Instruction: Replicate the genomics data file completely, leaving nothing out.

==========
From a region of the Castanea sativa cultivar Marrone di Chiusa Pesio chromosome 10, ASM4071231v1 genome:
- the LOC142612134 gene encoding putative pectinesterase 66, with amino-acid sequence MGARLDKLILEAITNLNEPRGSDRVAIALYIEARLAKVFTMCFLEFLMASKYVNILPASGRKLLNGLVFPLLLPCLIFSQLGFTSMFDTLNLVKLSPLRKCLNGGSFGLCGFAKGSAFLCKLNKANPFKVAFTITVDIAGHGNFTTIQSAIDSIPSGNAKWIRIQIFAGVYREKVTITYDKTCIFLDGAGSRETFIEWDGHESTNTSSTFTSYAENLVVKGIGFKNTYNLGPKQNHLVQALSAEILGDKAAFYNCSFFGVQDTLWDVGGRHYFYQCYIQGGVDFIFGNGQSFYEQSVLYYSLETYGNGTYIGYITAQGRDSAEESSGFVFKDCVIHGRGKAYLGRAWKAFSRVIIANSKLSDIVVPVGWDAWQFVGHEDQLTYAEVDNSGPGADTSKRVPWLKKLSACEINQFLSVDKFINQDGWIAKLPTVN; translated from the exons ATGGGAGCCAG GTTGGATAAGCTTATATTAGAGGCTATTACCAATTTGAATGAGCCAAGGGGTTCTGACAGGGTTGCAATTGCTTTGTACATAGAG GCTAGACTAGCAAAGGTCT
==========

From a region of the Castanea sativa cultivar Marrone di Chiusa Pesio chromosome 10, ASM4071231v1 genome:
- the LOC142612134 gene encoding putative pectinesterase 66, with amino-acid sequence MGARLDKLILEAITNLNEPRGSDRVAIALYIEARLAKVFTMCFLEFLMASKYVNILPASGRKLLNGLVFPLLLPCLIFSQLGFTSMFDTLNLVKLSPLRKCLNGGSFGLCGFAKGSAFLCKLNKANPFKVAFTITVDIAGHGNFTTIQSAIDSIPSGNAKWIRIQIFAGVYREKVTITYDKTCIFLDGAGSRETFIEWDGHESTNTSSTFTSYAENLVVKGIGFKNTYNLGPKQNHLVQALSAEILGDKAAFYNCSFFGVQDTLWDVGGRHYFYQCYIQGGVDFIFGNGQSFYEQSVLYYSLETYGNGTYIGYITAQGRDSAEESSGFVFKDCVIHGRGKAYLGRAWKAFSRVIIANSKLSDIVVPVGWDAWQFVGHEDQLTYAEVDNSGPGADTSKRVPWLKKLSACEINQFLSVDKFINQDGWIAKLPTVN; translated from the exons ATGGGAGCCAG GTTGGATAAGCTTATATTAGAGGCTATTACCAATTTGAATGAGCCAAGGGGTTCTGACAGGGTTGCAATTGCTTTGTACATAGAG GCTAGACTAGCAAAGGTCT